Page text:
June 28, 2017 by Jason Contant, Online Editor
Mobile telematics data, while sometimes providing “noisy,” or meaningless information, can also offer rich insights on distracted driving that could impact loss trends, a speaker suggested on Wednesday at the third annual Insurance Analytics Canada Summit in Toronto.
Ted Gramer, chief executive officer at Boston, Mass.-based TrueMotion, a mobile telematics data science company, said that mobile apps like Mojo from his company are starting to provide “really rich information” around distracted driving and how people are using their devices.
“With the phone data, we are able to not only at a high level look at distraction, but we can take distraction really at microseconds and tell the difference between the time you are texting, the time you are on Bluetooth, the time you are just using the phone with your hands, activity, typing, swiping, locked, not unlocked,” Gramer said. “That level of granularity is what is driving the trend. So we can actually build loss trends from really a granular level and rebuild the impact on frequency. Once you know what the loss trends are starting to look like, the next chapter is trying to figure out how do you take the rate and adjust your premiums to reflect that.”
Digging deeper into phone technology and analytics – sensors, GPS data and usage data – can “almost get down to risk per trip,” Gramer suggested during his presentation, titled How Mobile Apps are Unlocking the Next Generation of Insurance Products and Services. For example, the data could help fill in the gaps between accidents with similar physical damage, but different g-force impact on a vehicle, he said. “The opportunity to dig in and connect the dots with mobile data is far more than I ever appreciated. The challenge is it’s not easily accessible. It’s taking really noisy data.”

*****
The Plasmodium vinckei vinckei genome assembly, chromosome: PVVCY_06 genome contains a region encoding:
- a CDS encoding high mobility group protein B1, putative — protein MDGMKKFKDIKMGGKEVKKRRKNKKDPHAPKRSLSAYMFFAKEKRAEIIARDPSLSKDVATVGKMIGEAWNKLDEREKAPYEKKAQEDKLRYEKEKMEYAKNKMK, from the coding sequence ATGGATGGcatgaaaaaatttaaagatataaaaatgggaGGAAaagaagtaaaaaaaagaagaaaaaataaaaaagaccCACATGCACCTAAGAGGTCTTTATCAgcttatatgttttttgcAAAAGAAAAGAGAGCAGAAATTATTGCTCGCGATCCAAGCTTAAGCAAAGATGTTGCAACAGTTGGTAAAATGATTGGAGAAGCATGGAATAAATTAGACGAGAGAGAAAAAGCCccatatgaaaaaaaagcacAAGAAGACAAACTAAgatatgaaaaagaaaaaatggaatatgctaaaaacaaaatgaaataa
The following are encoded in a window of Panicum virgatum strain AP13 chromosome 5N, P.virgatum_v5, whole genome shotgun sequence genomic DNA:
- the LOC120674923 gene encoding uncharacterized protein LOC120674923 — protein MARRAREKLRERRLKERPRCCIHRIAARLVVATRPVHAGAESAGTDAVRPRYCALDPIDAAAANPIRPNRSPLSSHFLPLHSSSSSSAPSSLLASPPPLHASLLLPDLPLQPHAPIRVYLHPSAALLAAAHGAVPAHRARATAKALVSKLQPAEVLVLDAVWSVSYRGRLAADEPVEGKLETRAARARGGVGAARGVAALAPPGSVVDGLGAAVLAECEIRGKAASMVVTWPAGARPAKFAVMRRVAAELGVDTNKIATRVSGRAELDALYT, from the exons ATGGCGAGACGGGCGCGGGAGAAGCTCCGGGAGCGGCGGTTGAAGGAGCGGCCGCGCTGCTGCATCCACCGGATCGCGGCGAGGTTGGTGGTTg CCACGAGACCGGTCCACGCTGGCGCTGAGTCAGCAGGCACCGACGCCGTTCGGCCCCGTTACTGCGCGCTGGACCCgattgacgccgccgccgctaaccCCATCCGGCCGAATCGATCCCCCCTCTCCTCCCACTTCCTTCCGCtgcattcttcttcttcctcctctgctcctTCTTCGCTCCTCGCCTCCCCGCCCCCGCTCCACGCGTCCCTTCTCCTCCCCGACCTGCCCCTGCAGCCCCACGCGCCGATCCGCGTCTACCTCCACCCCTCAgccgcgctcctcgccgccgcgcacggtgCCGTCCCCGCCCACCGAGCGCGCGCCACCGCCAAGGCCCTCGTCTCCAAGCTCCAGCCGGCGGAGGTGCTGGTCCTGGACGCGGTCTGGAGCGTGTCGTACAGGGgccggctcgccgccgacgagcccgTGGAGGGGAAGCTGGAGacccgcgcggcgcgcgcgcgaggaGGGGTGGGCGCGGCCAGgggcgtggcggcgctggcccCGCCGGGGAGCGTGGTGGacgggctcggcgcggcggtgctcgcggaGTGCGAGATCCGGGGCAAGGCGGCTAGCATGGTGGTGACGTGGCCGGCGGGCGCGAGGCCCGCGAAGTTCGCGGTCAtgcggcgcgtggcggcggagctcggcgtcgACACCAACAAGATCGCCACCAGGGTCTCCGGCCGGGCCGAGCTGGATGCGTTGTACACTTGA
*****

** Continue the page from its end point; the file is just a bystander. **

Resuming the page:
Still, even with “very basic behavioural science and personalization,” Gramer says he is seeing results. “The key leverage point in behaviour modification is it happens right after you put the app on the phone,” he told conference attendees. “If you want to impact loss trends, you can do it accident month one by getting this kind of behaviour modification onto the phone.”
And once that mobile data is available, “you can start mapping it back to your rate indications, so you don’t need to start applying peanut butter rates across the board,” he said. “You can start to get a lot more targeted: which segments and which types of people are driving your loss cost.”
Telematics also offers a “really significant opportunity in claims,” Gramer said, noting that rich data from the accident scene can describe such things as if the vehicle’s airbags deployed, how quick deceleration happened, if a person got out of the car after the accident and started walking or placed a phone call, to name a few examples.
“There’s such rich context that if you are a claims adjuster… this type of information is extremely valuable,” Gramer argued. Combining data with other “context data” could further produce beneficial results for insurers. “You could have a customer that right after an accident just swipes in the trip in your app and all this data goes right to the insurance company and provides the basis,” Gramer suggested. “And you could really almost write a payment for small claims based on that type of experience. That’s not what the industry is doing today.”
The challenge for the industry, he said, is to “figure out how to make the value proposition compelling enough that consumers want your app on their phone, and the insurance industry hasn’t done a great job of that. Part of the challenge for all of us is to develop the products that actually really improve the customer experience and take the waste out of the system.”
To develop these products, sometimes the industry needs to go back to the technology itself. “Our view is that this is a problem that was created by technology and we will use the same technology to fix it,” Gramer said. “With the same science that created the problem, we are going to put a big dent in moving the other way.”